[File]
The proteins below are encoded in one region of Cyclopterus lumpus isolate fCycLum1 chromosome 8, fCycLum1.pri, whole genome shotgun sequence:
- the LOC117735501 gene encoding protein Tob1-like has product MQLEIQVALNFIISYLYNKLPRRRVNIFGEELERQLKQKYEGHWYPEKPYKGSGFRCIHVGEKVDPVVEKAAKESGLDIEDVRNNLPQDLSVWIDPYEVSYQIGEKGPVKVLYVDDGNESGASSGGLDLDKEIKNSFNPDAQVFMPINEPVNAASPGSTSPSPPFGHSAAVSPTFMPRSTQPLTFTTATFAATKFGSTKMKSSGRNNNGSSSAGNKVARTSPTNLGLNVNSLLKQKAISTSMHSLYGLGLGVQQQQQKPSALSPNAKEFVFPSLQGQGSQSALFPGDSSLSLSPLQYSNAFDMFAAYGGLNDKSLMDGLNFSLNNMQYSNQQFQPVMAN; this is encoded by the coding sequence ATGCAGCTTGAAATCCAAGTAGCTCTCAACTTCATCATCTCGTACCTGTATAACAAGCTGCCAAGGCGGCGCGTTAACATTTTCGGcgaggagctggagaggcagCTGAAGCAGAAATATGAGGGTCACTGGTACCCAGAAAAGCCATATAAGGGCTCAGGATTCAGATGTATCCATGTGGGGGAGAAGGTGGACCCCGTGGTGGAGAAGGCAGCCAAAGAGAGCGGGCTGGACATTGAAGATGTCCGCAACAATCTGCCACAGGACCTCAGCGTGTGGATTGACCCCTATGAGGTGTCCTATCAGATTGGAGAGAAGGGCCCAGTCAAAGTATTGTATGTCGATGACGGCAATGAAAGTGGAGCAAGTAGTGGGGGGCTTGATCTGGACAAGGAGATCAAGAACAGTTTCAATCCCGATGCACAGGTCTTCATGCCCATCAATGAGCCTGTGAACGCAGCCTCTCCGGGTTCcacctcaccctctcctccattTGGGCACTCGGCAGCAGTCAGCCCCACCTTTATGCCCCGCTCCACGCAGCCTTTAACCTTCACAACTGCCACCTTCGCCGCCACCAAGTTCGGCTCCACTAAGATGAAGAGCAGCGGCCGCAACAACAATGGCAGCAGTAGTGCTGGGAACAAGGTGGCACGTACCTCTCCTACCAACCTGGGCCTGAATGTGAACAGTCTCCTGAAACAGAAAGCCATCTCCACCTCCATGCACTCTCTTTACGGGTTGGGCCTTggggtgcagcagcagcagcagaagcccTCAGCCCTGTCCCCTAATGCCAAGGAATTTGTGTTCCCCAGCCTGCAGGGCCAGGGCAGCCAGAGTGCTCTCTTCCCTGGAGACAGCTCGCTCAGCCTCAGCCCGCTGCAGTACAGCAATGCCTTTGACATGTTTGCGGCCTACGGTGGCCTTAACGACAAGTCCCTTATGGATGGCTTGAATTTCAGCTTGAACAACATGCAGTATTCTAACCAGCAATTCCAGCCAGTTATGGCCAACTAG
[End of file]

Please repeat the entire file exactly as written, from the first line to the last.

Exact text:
The proteins below are encoded in one region of Cyclopterus lumpus isolate fCycLum1 chromosome 8, fCycLum1.pri, whole genome shotgun sequence:
- the LOC117735501 gene encoding protein Tob1-like has product MQLEIQVALNFIISYLYNKLPRRRVNIFGEELERQLKQKYEGHWYPEKPYKGSGFRCIHVGEKVDPVVEKAAKESGLDIEDVRNNLPQDLSVWIDPYEVSYQIGEKGPVKVLYVDDGNESGASSGGLDLDKEIKNSFNPDAQVFMPINEPVNAASPGSTSPSPPFGHSAAVSPTFMPRSTQPLTFTTATFAATKFGSTKMKSSGRNNNGSSSAGNKVARTSPTNLGLNVNSLLKQKAISTSMHSLYGLGLGVQQQQQKPSALSPNAKEFVFPSLQGQGSQSALFPGDSSLSLSPLQYSNAFDMFAAYGGLNDKSLMDGLNFSLNNMQYSNQQFQPVMAN; this is encoded by the coding sequence ATGCAGCTTGAAATCCAAGTAGCTCTCAACTTCATCATCTCGTACCTGTATAACAAGCTGCCAAGGCGGCGCGTTAACATTTTCGGcgaggagctggagaggcagCTGAAGCAGAAATATGAGGGTCACTGGTACCCAGAAAAGCCATATAAGGGCTCAGGATTCAGATGTATCCATGTGGGGGAGAAGGTGGACCCCGTGGTGGAGAAGGCAGCCAAAGAGAGCGGGCTGGACATTGAAGATGTCCGCAACAATCTGCCACAGGACCTCAGCGTGTGGATTGACCCCTATGAGGTGTCCTATCAGATTGGAGAGAAGGGCCCAGTCAAAGTATTGTATGTCGATGACGGCAATGAAAGTGGAGCAAGTAGTGGGGGGCTTGATCTGGACAAGGAGATCAAGAACAGTTTCAATCCCGATGCACAGGTCTTCATGCCCATCAATGAGCCTGTGAACGCAGCCTCTCCGGGTTCcacctcaccctctcctccattTGGGCACTCGGCAGCAGTCAGCCCCACCTTTATGCCCCGCTCCACGCAGCCTTTAACCTTCACAACTGCCACCTTCGCCGCCACCAAGTTCGGCTCCACTAAGATGAAGAGCAGCGGCCGCAACAACAATGGCAGCAGTAGTGCTGGGAACAAGGTGGCACGTACCTCTCCTACCAACCTGGGCCTGAATGTGAACAGTCTCCTGAAACAGAAAGCCATCTCCACCTCCATGCACTCTCTTTACGGGTTGGGCCTTggggtgcagcagcagcagcagaagcccTCAGCCCTGTCCCCTAATGCCAAGGAATTTGTGTTCCCCAGCCTGCAGGGCCAGGGCAGCCAGAGTGCTCTCTTCCCTGGAGACAGCTCGCTCAGCCTCAGCCCGCTGCAGTACAGCAATGCCTTTGACATGTTTGCGGCCTACGGTGGCCTTAACGACAAGTCCCTTATGGATGGCTTGAATTTCAGCTTGAACAACATGCAGTATTCTAACCAGCAATTCCAGCCAGTTATGGCCAACTAG